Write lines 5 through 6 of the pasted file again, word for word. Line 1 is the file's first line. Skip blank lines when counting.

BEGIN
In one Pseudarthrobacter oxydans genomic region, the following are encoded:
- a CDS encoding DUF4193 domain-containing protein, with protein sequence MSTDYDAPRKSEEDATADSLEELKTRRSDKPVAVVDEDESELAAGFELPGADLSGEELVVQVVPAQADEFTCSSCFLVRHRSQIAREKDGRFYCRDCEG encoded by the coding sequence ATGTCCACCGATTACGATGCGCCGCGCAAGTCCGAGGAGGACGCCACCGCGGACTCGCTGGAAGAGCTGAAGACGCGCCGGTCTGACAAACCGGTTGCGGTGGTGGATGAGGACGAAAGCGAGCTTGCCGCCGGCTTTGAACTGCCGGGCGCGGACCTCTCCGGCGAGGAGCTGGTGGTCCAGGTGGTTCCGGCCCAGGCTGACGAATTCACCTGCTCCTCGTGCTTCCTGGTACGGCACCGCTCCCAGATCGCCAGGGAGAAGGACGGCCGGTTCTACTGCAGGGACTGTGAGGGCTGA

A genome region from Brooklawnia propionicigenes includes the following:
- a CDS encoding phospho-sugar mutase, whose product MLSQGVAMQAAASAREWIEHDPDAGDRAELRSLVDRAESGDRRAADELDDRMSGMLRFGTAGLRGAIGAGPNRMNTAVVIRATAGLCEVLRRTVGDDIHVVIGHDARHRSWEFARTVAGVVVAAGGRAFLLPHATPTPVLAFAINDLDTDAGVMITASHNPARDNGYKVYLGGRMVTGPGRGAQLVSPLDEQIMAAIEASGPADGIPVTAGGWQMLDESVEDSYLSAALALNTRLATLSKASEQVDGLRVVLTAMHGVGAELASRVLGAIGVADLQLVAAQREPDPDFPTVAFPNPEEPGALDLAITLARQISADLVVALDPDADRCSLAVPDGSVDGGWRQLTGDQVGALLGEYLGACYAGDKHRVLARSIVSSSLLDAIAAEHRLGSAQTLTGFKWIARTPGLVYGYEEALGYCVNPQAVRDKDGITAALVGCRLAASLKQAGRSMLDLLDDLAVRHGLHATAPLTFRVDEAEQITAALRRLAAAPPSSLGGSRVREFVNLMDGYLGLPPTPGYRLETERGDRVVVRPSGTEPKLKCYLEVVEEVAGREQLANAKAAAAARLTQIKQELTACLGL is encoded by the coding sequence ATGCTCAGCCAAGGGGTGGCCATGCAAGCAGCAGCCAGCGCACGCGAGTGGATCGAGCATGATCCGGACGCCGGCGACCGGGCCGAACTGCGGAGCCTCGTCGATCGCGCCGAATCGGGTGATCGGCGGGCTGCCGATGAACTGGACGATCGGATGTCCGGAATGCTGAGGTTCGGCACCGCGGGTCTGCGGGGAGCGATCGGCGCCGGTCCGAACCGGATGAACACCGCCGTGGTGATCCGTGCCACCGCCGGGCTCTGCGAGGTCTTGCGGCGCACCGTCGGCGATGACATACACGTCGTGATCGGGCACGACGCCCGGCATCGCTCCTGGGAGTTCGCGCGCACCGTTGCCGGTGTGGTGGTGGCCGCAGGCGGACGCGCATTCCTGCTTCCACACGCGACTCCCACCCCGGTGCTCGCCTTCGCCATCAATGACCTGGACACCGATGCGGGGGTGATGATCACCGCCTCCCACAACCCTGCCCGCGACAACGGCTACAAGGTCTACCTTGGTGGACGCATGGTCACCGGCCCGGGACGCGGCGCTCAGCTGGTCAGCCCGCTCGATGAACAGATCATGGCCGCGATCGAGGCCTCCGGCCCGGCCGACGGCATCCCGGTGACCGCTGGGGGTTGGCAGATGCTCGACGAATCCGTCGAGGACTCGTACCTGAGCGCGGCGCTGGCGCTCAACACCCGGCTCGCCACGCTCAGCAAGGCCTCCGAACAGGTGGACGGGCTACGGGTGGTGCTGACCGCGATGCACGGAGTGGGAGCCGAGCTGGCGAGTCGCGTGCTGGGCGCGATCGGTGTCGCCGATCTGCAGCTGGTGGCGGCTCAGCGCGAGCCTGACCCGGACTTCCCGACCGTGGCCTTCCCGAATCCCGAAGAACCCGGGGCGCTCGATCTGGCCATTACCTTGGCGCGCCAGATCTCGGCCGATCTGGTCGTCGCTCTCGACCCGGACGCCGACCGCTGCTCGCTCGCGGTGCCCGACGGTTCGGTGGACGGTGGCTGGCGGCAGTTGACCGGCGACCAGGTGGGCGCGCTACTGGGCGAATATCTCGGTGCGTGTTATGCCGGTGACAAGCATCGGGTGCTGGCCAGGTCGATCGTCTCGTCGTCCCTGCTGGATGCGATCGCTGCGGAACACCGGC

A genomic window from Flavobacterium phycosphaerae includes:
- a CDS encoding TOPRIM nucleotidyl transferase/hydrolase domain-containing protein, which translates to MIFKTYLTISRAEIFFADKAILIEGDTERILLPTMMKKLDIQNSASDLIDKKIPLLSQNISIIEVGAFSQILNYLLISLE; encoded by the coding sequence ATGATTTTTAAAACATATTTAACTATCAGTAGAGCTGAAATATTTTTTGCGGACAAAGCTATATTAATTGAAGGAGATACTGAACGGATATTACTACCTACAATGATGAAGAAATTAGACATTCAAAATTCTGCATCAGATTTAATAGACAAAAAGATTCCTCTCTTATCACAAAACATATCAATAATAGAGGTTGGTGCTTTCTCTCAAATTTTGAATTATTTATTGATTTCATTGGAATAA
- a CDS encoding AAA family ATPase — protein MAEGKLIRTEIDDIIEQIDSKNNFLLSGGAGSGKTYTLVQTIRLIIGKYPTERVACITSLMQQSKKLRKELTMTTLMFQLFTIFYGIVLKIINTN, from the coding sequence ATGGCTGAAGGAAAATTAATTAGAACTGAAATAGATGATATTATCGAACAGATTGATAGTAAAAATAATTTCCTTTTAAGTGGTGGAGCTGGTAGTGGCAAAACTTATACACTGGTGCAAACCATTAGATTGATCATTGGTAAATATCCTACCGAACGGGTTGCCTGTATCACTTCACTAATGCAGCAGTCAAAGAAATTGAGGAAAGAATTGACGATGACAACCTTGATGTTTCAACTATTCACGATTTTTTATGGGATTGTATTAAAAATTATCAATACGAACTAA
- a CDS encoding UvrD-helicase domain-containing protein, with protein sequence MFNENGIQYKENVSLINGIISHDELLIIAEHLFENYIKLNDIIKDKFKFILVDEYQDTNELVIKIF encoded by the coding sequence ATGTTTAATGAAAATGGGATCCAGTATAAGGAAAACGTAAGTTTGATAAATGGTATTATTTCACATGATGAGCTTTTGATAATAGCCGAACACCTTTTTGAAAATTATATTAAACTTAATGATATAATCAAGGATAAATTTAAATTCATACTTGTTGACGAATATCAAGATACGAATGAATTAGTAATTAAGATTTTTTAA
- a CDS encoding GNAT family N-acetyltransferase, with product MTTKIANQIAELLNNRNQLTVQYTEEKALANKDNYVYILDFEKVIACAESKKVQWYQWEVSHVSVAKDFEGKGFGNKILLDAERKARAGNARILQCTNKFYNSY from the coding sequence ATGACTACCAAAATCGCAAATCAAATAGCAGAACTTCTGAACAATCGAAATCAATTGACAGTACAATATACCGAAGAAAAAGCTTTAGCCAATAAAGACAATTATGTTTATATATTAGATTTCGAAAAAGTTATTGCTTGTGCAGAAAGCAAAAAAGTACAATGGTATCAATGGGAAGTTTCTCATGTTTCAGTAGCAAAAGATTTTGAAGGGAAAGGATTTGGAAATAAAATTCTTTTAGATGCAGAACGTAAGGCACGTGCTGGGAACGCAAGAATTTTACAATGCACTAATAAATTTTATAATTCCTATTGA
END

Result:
A genomic window from Flavobacterium phycosphaerae includes:
- a CDS encoding TOPRIM nucleotidyl transferase/hydrolase domain-containing protein, which translates to MIFKTYLTISRAEIFFADKAILIEGDTERILLPTMMKKLDIQNSASDLIDKKIPLLSQNISIIEVGAFSQILNYLLISLE; encoded by the coding sequence ATGATTTTTAAAACATATTTAACTATCAGTAGAGCTGAAATATTTTTTGCGGACAAAGCTATATTAATTGAAGGAGATACTGAACGGATATTACTACCTACAATGATGAAGAAATTAGACATTCAAAATTCTGCATCAGATTTAATAGACAAAAAGATTCCTCTCTTATCACAAAACATATCAATAATAGAGGTTGGTGCTTTCTCTCAAATTTTGAATTATTTATTGATTTCATTGGAATAA